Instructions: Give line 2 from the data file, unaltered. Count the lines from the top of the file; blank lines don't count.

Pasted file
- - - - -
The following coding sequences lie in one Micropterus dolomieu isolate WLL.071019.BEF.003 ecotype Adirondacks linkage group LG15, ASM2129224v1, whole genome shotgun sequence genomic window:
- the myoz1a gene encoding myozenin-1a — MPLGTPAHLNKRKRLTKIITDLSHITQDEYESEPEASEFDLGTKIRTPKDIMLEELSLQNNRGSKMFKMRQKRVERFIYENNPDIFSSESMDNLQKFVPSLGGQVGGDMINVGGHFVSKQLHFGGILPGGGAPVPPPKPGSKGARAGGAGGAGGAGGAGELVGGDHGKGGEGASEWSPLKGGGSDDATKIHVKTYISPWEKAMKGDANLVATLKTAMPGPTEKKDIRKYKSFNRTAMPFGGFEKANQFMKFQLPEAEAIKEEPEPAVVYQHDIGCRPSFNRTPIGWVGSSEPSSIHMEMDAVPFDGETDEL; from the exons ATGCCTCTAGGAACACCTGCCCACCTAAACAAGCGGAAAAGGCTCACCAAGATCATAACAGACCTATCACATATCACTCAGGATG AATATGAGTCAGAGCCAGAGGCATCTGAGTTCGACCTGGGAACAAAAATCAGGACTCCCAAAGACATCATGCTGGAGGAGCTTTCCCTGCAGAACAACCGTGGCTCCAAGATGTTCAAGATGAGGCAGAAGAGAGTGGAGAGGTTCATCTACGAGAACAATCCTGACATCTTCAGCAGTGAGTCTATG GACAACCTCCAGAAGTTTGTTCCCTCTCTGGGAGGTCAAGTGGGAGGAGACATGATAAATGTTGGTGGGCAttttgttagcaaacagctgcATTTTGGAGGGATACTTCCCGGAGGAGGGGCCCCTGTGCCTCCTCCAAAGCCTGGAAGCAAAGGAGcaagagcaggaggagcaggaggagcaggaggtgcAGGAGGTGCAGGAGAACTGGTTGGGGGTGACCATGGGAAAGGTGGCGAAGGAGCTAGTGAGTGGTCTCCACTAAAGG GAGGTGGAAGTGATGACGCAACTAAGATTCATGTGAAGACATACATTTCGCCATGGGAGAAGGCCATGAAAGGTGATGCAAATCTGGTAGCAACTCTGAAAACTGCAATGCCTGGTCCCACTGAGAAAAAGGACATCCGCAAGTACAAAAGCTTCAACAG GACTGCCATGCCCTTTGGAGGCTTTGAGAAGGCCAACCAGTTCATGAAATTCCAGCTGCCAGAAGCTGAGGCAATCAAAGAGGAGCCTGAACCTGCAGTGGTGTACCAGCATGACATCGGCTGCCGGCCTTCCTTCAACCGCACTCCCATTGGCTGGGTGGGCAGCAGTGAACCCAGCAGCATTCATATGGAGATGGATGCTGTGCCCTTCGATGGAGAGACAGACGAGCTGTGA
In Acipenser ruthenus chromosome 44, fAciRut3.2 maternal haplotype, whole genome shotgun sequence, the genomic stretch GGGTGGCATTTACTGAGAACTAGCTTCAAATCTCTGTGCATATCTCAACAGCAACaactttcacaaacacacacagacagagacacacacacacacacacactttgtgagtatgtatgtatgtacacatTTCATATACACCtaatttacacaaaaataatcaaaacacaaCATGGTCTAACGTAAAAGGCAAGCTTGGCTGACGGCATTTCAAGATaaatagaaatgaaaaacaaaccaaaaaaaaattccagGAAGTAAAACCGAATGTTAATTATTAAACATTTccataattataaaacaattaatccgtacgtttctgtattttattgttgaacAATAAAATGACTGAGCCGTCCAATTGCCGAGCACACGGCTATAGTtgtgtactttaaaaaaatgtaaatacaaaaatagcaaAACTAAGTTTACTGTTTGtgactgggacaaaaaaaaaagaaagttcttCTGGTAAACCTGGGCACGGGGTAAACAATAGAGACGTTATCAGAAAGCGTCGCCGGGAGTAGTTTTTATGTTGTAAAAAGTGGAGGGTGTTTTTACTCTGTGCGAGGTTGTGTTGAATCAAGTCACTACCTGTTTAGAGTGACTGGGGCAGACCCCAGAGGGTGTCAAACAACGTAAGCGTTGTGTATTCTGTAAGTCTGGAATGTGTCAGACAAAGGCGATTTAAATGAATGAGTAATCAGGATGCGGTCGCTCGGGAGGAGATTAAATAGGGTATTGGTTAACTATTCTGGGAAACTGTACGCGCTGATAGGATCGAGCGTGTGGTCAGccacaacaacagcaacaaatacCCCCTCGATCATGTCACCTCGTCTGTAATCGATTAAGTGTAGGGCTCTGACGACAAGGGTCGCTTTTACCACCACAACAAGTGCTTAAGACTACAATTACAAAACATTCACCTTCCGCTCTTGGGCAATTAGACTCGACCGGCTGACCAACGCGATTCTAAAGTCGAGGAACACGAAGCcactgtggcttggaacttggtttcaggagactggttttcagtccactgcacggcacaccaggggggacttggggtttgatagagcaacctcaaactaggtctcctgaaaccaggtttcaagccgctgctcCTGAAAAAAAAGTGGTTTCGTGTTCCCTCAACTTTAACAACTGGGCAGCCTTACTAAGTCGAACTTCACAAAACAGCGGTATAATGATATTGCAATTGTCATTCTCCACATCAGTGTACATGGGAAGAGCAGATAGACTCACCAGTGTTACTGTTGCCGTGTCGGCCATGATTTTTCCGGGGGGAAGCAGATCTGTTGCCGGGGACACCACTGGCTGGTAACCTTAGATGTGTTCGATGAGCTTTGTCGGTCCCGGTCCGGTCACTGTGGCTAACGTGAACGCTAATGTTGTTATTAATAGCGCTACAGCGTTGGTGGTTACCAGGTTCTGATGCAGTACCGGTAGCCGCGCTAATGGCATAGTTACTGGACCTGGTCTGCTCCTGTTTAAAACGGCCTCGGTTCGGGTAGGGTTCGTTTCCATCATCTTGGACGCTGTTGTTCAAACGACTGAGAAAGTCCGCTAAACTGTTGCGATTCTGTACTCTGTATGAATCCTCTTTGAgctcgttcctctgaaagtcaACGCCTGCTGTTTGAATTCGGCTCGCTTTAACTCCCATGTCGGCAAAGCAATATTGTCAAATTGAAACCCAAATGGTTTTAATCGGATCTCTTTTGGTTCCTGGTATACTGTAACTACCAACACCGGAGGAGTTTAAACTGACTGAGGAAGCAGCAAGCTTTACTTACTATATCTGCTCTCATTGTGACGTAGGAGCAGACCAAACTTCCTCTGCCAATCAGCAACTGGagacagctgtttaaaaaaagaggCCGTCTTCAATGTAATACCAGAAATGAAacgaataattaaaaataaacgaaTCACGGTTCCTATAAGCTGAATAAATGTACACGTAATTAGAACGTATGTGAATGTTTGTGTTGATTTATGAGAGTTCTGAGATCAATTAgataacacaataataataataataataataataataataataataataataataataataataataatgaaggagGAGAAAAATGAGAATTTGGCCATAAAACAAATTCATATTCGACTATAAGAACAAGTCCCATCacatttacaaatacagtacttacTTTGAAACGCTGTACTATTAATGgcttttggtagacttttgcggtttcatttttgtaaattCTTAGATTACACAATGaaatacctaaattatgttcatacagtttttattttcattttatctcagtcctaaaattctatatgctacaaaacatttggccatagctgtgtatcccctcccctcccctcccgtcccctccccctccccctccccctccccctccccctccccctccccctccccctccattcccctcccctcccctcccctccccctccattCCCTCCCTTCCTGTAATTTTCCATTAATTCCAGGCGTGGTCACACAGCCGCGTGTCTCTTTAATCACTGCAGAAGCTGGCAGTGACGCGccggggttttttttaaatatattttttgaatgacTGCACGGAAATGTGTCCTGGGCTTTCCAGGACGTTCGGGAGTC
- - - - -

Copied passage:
- the myoz1a gene encoding myozenin-1a — MPLGTPAHLNKRKRLTKIITDLSHITQDEYESEPEASEFDLGTKIRTPKDIMLEELSLQNNRGSKMFKMRQKRVERFIYENNPDIFSSESMDNLQKFVPSLGGQVGGDMINVGGHFVSKQLHFGGILPGGGAPVPPPKPGSKGARAGGAGGAGGAGGAGELVGGDHGKGGEGASEWSPLKGGGSDDATKIHVKTYISPWEKAMKGDANLVATLKTAMPGPTEKKDIRKYKSFNRTAMPFGGFEKANQFMKFQLPEAEAIKEEPEPAVVYQHDIGCRPSFNRTPIGWVGSSEPSSIHMEMDAVPFDGETDEL; from the exons ATGCCTCTAGGAACACCTGCCCACCTAAACAAGCGGAAAAGGCTCACCAAGATCATAACAGACCTATCACATATCACTCAGGATG AATATGAGTCAGAGCCAGAGGCATCTGAGTTCGACCTGGGAACAAAAATCAGGACTCCCAAAGACATCATGCTGGAGGAGCTTTCCCTGCAGAACAACCGTGGCTCCAAGATGTTCAAGATGAGGCAGAAGAGAGTGGAGAGGTTCATCTACGAGAACAATCCTGACATCTTCAGCAGTGAGTCTATG GACAACCTCCAGAAGTTTGTTCCCTCTCTGGGAGGTCAAGTGGGAGGAGACATGATAAATGTTGGTGGGCAttttgttagcaaacagctgcATTTTGGAGGGATACTTCCCGGAGGAGGGGCCCCTGTGCCTCCTCCAAAGCCTGGAAGCAAAGGAGcaagagcaggaggagcaggaggagcaggaggtgcAGGAGGTGCAGGAGAACTGGTTGGGGGTGACCATGGGAAAGGTGGCGAAGGAGCTAGTGAGTGGTCTCCACTAAAGG GAGGTGGAAGTGATGACGCAACTAAGATTCATGTGAAGACATACATTTCGCCATGGGAGAAGGCCATGAAAGGTGATGCAAATCTGGTAGCAACTCTGAAAACTGCAATGCCTGGTCCCACTGAGAAAAAGGACATCCGCAAGTACAAAAGCTTCAACAG GACTGCCATGCCCTTTGGAGGCTTTGAGAAGGCCAACCAGTTCATGAAATTCCAGCTGCCAGAAGCTGAGGCAATCAAAGAGGAGCCTGAACCTGCAGTGGTGTACCAGCATGACATCGGCTGCCGGCCTTCCTTCAACCGCACTCCCATTGGCTGGGTGGGCAGCAGTGAACCCAGCAGCATTCATATGGAGATGGATGCTGTGCCCTTCGATGGAGAGACAGACGAGCTGTGA